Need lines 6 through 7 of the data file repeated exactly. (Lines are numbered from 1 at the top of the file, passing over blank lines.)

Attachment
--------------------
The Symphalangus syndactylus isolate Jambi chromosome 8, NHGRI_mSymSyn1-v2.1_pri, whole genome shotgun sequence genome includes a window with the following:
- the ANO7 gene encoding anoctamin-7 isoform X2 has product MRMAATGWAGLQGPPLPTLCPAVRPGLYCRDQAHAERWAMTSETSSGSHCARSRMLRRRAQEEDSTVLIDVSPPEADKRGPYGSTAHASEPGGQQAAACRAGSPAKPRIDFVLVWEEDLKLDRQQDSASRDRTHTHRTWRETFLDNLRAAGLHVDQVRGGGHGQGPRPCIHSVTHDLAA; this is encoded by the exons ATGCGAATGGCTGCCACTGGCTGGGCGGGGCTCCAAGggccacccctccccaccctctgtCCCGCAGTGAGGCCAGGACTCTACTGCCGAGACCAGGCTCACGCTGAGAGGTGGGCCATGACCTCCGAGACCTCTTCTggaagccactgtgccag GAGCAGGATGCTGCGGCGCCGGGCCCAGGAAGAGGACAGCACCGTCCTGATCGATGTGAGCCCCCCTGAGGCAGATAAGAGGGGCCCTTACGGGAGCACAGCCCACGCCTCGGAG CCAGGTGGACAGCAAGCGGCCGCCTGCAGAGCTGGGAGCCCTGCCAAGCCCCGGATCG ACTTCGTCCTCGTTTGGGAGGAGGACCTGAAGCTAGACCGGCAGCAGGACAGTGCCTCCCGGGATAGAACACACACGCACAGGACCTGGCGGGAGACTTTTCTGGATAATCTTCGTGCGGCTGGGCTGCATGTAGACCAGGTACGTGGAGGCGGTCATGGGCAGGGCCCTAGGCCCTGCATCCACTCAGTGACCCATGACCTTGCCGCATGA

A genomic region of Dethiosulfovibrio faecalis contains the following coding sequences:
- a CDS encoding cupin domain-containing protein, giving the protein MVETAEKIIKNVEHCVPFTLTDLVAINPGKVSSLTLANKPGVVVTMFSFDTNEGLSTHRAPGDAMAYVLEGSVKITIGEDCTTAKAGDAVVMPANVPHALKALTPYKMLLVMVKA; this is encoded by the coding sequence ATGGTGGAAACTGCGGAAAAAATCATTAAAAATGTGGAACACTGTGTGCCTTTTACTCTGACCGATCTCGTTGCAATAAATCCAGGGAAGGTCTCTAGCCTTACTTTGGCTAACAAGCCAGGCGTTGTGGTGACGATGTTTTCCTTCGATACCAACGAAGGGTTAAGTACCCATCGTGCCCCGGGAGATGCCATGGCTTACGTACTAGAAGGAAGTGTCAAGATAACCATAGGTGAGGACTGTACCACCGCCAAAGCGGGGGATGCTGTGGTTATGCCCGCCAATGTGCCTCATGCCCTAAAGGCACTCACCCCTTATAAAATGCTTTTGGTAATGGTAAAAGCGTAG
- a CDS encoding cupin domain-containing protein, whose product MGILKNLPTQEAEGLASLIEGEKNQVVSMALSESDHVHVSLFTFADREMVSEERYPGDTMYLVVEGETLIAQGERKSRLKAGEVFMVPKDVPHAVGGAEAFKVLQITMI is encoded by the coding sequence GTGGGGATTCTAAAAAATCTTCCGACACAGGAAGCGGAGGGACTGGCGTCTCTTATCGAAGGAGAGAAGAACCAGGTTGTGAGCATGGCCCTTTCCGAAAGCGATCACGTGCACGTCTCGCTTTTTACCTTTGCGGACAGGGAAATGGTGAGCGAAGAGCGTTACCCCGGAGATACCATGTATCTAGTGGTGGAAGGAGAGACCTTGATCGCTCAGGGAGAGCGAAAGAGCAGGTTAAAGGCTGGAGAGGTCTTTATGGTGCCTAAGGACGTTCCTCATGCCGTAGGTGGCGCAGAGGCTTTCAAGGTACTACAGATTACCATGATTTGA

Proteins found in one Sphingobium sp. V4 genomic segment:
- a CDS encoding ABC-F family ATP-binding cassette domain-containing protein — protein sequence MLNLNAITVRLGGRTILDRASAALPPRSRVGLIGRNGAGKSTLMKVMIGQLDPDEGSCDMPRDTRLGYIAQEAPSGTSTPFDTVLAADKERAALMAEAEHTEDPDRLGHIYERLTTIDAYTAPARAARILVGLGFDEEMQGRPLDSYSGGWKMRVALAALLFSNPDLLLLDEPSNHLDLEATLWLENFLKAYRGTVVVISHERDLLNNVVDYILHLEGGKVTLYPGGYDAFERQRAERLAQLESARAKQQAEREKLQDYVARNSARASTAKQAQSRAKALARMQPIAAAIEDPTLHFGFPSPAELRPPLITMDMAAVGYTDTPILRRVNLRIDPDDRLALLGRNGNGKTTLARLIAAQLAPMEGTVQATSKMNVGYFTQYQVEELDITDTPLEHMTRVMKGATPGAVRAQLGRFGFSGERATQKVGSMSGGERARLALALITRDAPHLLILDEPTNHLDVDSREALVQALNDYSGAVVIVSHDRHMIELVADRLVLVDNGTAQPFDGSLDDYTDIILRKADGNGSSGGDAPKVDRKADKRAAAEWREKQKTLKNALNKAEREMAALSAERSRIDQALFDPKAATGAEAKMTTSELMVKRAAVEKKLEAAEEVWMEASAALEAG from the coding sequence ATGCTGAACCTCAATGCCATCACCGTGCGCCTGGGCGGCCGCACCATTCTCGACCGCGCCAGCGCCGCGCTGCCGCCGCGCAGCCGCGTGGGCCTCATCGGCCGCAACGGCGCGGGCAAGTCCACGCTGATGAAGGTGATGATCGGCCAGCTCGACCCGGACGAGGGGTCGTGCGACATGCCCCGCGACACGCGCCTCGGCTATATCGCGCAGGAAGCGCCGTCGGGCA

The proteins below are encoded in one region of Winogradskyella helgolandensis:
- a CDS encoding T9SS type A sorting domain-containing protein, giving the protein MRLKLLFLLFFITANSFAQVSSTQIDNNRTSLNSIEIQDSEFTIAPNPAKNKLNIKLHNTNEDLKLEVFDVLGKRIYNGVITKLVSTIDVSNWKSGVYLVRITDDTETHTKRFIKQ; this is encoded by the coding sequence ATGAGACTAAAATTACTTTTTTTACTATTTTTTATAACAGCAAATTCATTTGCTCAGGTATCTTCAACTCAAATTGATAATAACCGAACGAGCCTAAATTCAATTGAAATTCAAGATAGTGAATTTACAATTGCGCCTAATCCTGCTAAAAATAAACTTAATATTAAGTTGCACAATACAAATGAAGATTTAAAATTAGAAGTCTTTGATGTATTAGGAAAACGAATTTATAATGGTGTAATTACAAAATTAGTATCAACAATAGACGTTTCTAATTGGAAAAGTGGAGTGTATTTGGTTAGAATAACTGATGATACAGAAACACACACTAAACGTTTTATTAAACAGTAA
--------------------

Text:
Proteins found in one Sphingobium sp. V4 genomic segment:
- a CDS encoding ABC-F family ATP-binding cassette domain-containing protein — protein sequence MLNLNAITVRLGGRTILDRASAALPPRSRVGLIGRNGAGKSTLMKVMIGQLDPDEGSCDMPRDTRLGYIAQEAPSGTSTPFDTVLAADKERAALMAEAEHTEDPDRLGHIYERLTTIDAYTAPARAARILVGLGFDEEMQGRPLDSYSGGWKMRVALAALLFSNPDLLLLDEPSNHLDLEATLWLENFLKAYRGTVVVISHERDLLNNVVDYILHLEGGKVTLYPGGYDAFERQRAERLAQLESARAKQQAEREKLQDYVARNSARASTAKQAQSRAKALARMQPIAAAIEDPTLHFGFPSPAELRPPLITMDMAAVGYTDTPILRRVNLRIDPDDRLALLGRNGNGKTTLARLIAAQLAPMEGTVQATSKMNVGYFTQYQVEELDITDTPLEHMTRVMKGATPGAVRAQLGRFGFSGERATQKVGSMSGGERARLALALITRDAPHLLILDEPTNHLDVDSREALVQALNDYSGAVVIVSHDRHMIELVADRLVLVDNGTAQPFDGSLDDYTDIILRKADGNGSSGGDAPKVDRKADKRAAAEWREKQKTLKNALNKAEREMAALSAERSRIDQALFDPKAATGAEAKMTTSELMVKRAAVEKKLEAAEEVWMEASAALEAG from the coding sequence ATGCTGAACCTCAATGCCATCACCGTGCGCCTGGGCGGCCGCACCATTCTCGACCGCGCCAGCGCCGCGCTGCCGCCGCGCAGCCGCGTGGGCCTCATCGGCCGCAACGGCGCGGGCAAGTCCACGCTGATGAAGGTGATGATCGGCCAGCTCGACCCGGACGAGGGGTCGTGCGACATGCCCCGCGACACGCGCCTCGGCTATATCGCGCAGGAAGCGCCGTCGGGCA